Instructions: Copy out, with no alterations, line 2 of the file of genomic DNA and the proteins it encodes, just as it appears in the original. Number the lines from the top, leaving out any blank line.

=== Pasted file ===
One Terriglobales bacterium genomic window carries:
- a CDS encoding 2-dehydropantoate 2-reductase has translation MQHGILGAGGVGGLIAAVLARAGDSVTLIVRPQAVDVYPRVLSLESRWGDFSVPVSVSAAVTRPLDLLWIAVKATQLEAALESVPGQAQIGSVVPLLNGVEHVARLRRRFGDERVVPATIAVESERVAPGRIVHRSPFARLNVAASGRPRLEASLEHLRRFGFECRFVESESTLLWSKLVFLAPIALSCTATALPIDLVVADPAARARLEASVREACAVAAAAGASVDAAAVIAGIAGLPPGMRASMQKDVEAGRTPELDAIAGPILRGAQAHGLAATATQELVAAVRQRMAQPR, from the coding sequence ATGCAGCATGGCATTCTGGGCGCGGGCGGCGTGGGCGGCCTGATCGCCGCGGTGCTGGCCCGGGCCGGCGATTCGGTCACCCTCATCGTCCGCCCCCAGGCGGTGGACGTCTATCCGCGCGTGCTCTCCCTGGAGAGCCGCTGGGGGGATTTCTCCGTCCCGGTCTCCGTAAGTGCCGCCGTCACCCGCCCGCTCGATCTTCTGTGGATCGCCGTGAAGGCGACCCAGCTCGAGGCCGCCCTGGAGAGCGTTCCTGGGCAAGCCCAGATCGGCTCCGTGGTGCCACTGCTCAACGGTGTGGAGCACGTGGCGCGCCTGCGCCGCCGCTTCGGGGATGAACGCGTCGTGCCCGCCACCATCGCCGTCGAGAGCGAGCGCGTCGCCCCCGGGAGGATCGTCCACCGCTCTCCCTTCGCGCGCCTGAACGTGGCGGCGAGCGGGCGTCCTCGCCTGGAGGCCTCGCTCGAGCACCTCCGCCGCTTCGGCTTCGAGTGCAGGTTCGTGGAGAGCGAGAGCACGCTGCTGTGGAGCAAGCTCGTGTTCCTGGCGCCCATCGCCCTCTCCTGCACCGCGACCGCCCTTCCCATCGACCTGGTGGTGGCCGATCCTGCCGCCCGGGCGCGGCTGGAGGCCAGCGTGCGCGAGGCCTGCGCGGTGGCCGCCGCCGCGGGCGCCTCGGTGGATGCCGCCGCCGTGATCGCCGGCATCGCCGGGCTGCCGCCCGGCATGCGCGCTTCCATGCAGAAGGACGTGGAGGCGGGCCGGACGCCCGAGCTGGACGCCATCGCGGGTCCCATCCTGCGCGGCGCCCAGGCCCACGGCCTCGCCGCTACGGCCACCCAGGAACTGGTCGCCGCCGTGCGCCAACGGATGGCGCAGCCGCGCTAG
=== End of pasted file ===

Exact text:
- a CDS encoding 2-dehydropantoate 2-reductase has translation MQHGILGAGGVGGLIAAVLARAGDSVTLIVRPQAVDVYPRVLSLESRWGDFSVPVSVSAAVTRPLDLLWIAVKATQLEAALESVPGQAQIGSVVPLLNGVEHVARLRRRFGDERVVPATIAVESERVAPGRIVHRSPFARLNVAASGRPRLEASLEHLRRFGFECRFVESESTLLWSKLVFLAPIALSCTATALPIDLVVADPAARARLEASVREACAVAAAAGASVDAAAVIAGIAGLPPGMRASMQKDVEAGRTPELDAIAGPILRGAQAHGLAATATQELVAAVRQRMAQPR, from the coding sequence ATGCAGCATGGCATTCTGGGCGCGGGCGGCGTGGGCGGCCTGATCGCCGCGGTGCTGGCCCGGGCCGGCGATTCGGTCACCCTCATCGTCCGCCCCCAGGCGGTGGACGTCTATCCGCGCGTGCTCTCCCTGGAGAGCCGCTGGGGGGATTTCTCCGTCCCGGTCTCCGTAAGTGCCGCCGTCACCCGCCCGCTCGATCTTCTGTGGATCGCCGTGAAGGCGACCCAGCTCGAGGCCGCCCTGGAGAGCGTTCCTGGGCAAGCCCAGATCGGCTCCGTGGTGCCACTGCTCAACGGTGTGGAGCACGTGGCGCGCCTGCGCCGCCGCTTCGGGGATGAACGCGTCGTGCCCGCCACCATCGCCGTCGAGAGCGAGCGCGTCGCCCCCGGGAGGATCGTCCACCGCTCTCCCTTCGCGCGCCTGAACGTGGCGGCGAGCGGGCGTCCTCGCCTGGAGGCCTCGCTCGAGCACCTCCGCCGCTTCGGCTTCGAGTGCAGGTTCGTGGAGAGCGAGAGCACGCTGCTGTGGAGCAAGCTCGTGTTCCTGGCGCCCATCGCCCTCTCCTGCACCGCGACCGCCCTTCCCATCGACCTGGTGGTGGCCGATCCTGCCGCCCGGGCGCGGCTGGAGGCCAGCGTGCGCGAGGCCTGCGCGGTGGCCGCCGCCGCGGGCGCCTCGGTGGATGCCGCCGCCGTGATCGCCGGCATCGCCGGGCTGCCGCCCGGCATGCGCGCTTCCATGCAGAAGGACGTGGAGGCGGGCCGGACGCCCGAGCTGGACGCCATCGCGGGTCCCATCCTGCGCGGCGCCCAGGCCCACGGCCTCGCCGCTACGGCCACCCAGGAACTGGTCGCCGCCGTGCGCCAACGGATGGCGCAGCCGCGCTAG